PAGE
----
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South African Journal of Occupational Therapy

On-line version ISSN 2310-3833
Print version ISSN 0038-2337


PITOUT, Hanlie; ADAMS, Fasloen; CASTELEIJN, Daleen  and  DU TOIT, Sanetta Henrietta Johanna. Factors to consider in planning a tailored undergraduate interprofessional education and collaborative practice curriculum: A scoping review. S. Afr. j. occup. ther. [online]. 2022, vol.52, n.1, pp.78-95. ISSN 2310-3833.

BACKGROUND: Heath care students need to be practice-ready at qualification. Increased interest in and drive towards more collaborative practice necessitate consideration of teaching and learning factors unique to learning settings, to plan a tailored interprofessional education and collaborative practice curriculum, based on empirical findingsMETHOD: The Joanna Briggs Institute's scoping review methodology guided this study. Eight online databases were searched, with 72 articles included for full review. Charted data, analysed quantitatively, included year, context, study design and population. The four-dimensional curriculum framework model, consisting of future health care needs, interprofessional competencies, methods of teaching and institutional support, directed the deductive analysisRESULTS: Interprofessional education is best presented as a tailored curriculum, i.e. fitting the specific institution's needs, based on formal rather than a voluntary participation and presented longitudinally. Buy-in from institutional management assists in overcoming barriers related to resourcing and staff participationCONCLUSION: Successful interprofessional education and collaborative practice curricula are dependent on an interplay of various factors such as specific professions involved, future healthcare needs of the country, expected capabilities and competencies of graduates, content and teaching methods, and available resources. Facilitators, as well as policymakers of academic and clinical institutions, could benefit from the synthesized evidence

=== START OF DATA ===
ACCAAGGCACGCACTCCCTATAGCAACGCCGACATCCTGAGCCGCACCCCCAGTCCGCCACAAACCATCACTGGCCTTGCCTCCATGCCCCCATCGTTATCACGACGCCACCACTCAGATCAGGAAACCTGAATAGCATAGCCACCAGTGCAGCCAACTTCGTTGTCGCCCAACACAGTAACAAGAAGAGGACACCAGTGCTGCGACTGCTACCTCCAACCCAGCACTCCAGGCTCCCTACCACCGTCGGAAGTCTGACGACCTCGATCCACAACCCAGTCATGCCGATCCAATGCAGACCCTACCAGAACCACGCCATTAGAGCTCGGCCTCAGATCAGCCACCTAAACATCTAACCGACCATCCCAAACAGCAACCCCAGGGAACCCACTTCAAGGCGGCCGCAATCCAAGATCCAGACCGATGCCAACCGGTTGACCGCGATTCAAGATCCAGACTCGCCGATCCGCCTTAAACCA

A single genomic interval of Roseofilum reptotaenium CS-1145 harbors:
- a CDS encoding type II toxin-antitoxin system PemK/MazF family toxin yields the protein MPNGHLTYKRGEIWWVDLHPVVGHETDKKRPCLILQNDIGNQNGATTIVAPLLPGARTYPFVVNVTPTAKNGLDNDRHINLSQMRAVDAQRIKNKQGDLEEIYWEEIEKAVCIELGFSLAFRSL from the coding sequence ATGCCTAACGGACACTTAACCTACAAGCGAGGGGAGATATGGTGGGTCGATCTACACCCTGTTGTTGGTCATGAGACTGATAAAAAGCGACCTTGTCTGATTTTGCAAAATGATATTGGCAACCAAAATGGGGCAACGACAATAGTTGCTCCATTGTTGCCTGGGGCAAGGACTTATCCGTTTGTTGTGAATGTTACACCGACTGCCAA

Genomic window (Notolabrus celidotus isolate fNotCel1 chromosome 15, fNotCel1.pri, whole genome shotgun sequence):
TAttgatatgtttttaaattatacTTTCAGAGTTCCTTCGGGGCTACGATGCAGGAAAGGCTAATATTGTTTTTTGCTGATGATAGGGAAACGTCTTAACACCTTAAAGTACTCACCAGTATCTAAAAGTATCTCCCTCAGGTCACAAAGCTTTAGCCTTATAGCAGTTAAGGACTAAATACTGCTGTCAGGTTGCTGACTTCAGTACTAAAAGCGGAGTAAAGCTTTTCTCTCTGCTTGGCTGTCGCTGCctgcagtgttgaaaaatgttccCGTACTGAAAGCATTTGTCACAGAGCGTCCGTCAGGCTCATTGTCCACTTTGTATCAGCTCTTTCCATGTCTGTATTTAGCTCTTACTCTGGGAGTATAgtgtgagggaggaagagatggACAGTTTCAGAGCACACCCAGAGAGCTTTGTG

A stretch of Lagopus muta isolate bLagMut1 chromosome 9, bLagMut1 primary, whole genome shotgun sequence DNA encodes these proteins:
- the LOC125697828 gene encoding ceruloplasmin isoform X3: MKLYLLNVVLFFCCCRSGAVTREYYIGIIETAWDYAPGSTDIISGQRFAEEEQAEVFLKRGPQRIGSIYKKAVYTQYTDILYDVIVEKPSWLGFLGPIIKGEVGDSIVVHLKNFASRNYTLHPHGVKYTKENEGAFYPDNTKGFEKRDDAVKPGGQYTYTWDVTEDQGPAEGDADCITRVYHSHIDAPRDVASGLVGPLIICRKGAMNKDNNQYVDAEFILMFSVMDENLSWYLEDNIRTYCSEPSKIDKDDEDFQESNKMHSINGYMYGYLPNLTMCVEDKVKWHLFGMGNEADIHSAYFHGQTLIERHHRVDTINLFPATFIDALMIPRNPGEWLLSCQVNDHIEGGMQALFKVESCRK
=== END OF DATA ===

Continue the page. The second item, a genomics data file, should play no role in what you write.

Keywords : interprofessional learning; pre-licensure; Joanna Briggs; four-dimensional curriculum model; graduate competencies.

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